How I Got My Ex Back: She Blinded Me with Science!

What happens when a science writer inspects her own divorce (Part 2)

Posted Feb 02, 2011

The worth of a book is to be measured by what you can carry away from it.
~James Bryce

My ex, "Sam," has agreed to meet me at the local coffee shop, in the private conference room. We are both somber. This time I have brought books. So far, he's heard my voice and emotion, alone (See Part 1: The "Oh Sh*t" Moment...). My tears and regret filled those first few tentative meetings with him like a rip tide. He is still stunned, probably in shock at my about-face: I thought I had wanted our divorce and now I am brazenly cross-examining it. It's only been a couple of weeks since my new partner left town at my bidding. And I've heard from a friend that, as a result, Sam's new partner is "freaked out."

But now, here, the room is quiet, dark. Like a judge's chamber. Now

I can almost hear the gavel fall.

Gently I edge the books toward him.

You see, after that first book about affairs jumped-started my drive to understand my own divorce (see Part 1: The "Oh Sh*t" Moment...) I was on fire to learn everything I could. As a science writer and journalist that kind of research is just what I do. And as a scientist himself, I knew my ex-husband would want--indeed, would need--to know about the universal nature of what had happened to us. That our marital pain, disconnect, so-called "incompatibility," defensiveness, contempt, inability to understand and hear each other, lack of chemistry, and eventually, our hopelessness, were all common, predictable consequences of the way we had showed up in our relationship...the way we had been with each other.

Quietly I report to him how I'd found a growing body of work starkly hidden from many of us. How we have normalized divorce to the point, I said, that we wouldn't even be having this conversation if I hadn't hit upon a different suite of research and literature.

I am so grateful, to you, I say, for listening... Because this is so unusual, this examination we are doing. It would have been so easy not to ask any questions.

You are so brave, I whisper, to listen to me...

I gulp, looking down, as the emotion of what is happening threatens to overwhelm me again. Sam reaches across the table, and squeezes my hand. Once. Then he withdraws.

He remains graver than I've ever seen him.

Taking a deep breath, I go on. I share what I'd learned about how common it is to feel the urge to flee a marriage, and more important, the pioneering science of love that explains the biology of our attachment bond and how to honor it. How to change the brutally negative and destructive beliefs we'd held about our relationship by understanding that those harmful feelings had come from the elemental pain of not being emotionally connected. And that our emotional disconnection had come from the ways we had treated each other and ourselves. NOT, as we had thought, from lack of enduring love.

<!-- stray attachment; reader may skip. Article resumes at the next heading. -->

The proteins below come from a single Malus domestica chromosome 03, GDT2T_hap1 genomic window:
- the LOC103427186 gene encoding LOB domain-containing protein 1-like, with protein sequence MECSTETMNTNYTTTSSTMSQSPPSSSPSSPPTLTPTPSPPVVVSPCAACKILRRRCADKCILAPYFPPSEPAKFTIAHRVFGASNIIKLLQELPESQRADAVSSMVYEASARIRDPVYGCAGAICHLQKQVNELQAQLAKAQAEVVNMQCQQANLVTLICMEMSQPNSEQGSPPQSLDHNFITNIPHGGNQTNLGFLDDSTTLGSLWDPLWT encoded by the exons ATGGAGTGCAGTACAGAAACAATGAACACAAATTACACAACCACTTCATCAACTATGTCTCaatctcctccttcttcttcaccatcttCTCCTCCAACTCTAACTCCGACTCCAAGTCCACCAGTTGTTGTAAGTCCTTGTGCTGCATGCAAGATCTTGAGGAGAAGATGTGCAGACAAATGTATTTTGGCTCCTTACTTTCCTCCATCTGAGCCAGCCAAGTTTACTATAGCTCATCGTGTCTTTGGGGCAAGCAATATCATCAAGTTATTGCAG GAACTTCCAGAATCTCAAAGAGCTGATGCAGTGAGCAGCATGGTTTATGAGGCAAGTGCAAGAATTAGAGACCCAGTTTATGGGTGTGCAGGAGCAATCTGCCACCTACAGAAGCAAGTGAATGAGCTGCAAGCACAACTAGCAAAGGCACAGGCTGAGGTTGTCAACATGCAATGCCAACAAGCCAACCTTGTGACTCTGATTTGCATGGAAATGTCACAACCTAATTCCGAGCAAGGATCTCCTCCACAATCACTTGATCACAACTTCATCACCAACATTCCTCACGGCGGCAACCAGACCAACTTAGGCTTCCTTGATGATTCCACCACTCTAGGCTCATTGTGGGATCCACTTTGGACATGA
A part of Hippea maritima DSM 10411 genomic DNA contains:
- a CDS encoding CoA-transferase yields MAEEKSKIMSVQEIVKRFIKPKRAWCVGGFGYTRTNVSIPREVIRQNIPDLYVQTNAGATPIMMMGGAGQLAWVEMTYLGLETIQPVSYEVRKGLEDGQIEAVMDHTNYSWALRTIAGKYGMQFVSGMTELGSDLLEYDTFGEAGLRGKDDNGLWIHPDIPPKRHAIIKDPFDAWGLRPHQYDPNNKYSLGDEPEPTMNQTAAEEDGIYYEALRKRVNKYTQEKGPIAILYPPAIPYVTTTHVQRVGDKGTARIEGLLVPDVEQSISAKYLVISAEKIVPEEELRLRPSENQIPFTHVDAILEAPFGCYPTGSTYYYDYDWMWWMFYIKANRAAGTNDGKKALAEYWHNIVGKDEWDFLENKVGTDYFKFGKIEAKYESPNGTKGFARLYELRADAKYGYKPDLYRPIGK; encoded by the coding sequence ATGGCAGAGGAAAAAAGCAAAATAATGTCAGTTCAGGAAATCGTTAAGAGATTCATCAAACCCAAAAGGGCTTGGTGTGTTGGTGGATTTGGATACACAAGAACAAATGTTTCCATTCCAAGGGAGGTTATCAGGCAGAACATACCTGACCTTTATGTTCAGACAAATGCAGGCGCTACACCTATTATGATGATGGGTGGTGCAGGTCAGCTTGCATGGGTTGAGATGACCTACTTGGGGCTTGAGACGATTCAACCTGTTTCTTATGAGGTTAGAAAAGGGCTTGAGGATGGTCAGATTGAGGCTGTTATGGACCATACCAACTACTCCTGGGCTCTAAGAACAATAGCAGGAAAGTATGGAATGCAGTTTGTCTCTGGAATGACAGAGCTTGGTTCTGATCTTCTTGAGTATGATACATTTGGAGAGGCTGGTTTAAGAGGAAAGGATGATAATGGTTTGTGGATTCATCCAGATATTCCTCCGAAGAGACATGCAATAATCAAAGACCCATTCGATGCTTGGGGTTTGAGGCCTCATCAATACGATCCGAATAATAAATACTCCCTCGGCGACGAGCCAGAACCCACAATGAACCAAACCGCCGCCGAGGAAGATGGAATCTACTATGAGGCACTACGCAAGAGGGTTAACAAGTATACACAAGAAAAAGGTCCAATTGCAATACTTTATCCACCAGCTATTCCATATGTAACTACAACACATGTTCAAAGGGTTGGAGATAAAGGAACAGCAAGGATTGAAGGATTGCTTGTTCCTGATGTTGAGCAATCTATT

We had sacrificed an irreplaceable love bond because we had given up on ever finding this primal connection, and didn't even know it.

This was key information we didn't have, and didn't know about pre-divorce. It affected everything.

He grows quiet, dumbfounded. He'd seen, in the little I'd shared, that even as trained biologists we'd been absurdly uninformed about the psychology or even biology of human partnership ...

I know Sam so well that I can see what has happened inside him. His inner man has crumpled in grief and reprieve. The blinding truth of what I've told him has hit him with all the force of what we lost.

And now, what we stand to gain.

 

 

He reaches for my hands once more. This time he doesn't let go.

As we stand to leave, the first light of hope glints across Sam's eyes. The gavel has fallen. The evidence is irrefutable. We are not guilty.

We'd never stopped loving each other enough even though we thought we had... in the midst of the disconnection, pain, numbness, and powerlessness of the months leading up to our divorce. Even though we'd been convinced that divorce was the best solution.

We just hadn't had all the evidence and tools we'd needed to make a well-informed decision.

And now we do.

So, strange as it sounds, we did not get back together again because of special unique details, a magical love bond, or our children. It was science-based information that allowed us to get back together. That information brought on conviction about the heights of what's possible in any marriage; a new unwavering commitment to our partnership; a bone-deep repulsion against further loss, fracture, and divorce-related risks for us and our children; and the vulnerable, sometimes scary, always humbling choice to keep our hearts open.

Science is how I got my ex back.

 

The books and research we used (and still use):

Hold Me Tight: Seven Conversations for a Lifetime of Love by Sue Johnson founder of Emotionally Focused Therapy and pioneer in the new science of love and attachment. For more on the science of love and attachement see, "My How Couples Therapy Has Changed! Attachment, Love, and Science" by Sue Johnson. Johnson's incredible clinical track record and research is the pioneering scientific information that gave us hope and conviction.

The Divorce Remedy: The Proven 7-Step Program for Saving Your Marriage by Michele Weiner Davis. Chapter One of The Divorce Remedy contains a bulleted list of recent findings on the long-term impacts of divorce; findings my husband and I were totally unaware of when we chose to divorce.

Passionate Marriage: Keeping Love and Intimacy Alive in Committed Relationships by David Schnarch.

After the Affair: Healing the Pain and Rebuilding Trust When a Partner has been Unfaithful by Janis Abrahms Spring and Michael Spring.

Not Just Friends: Rebuilding Trust and Recovering Your Sanity After Infidelity by Shirley P. Glass and Jean Coppock Staeheli.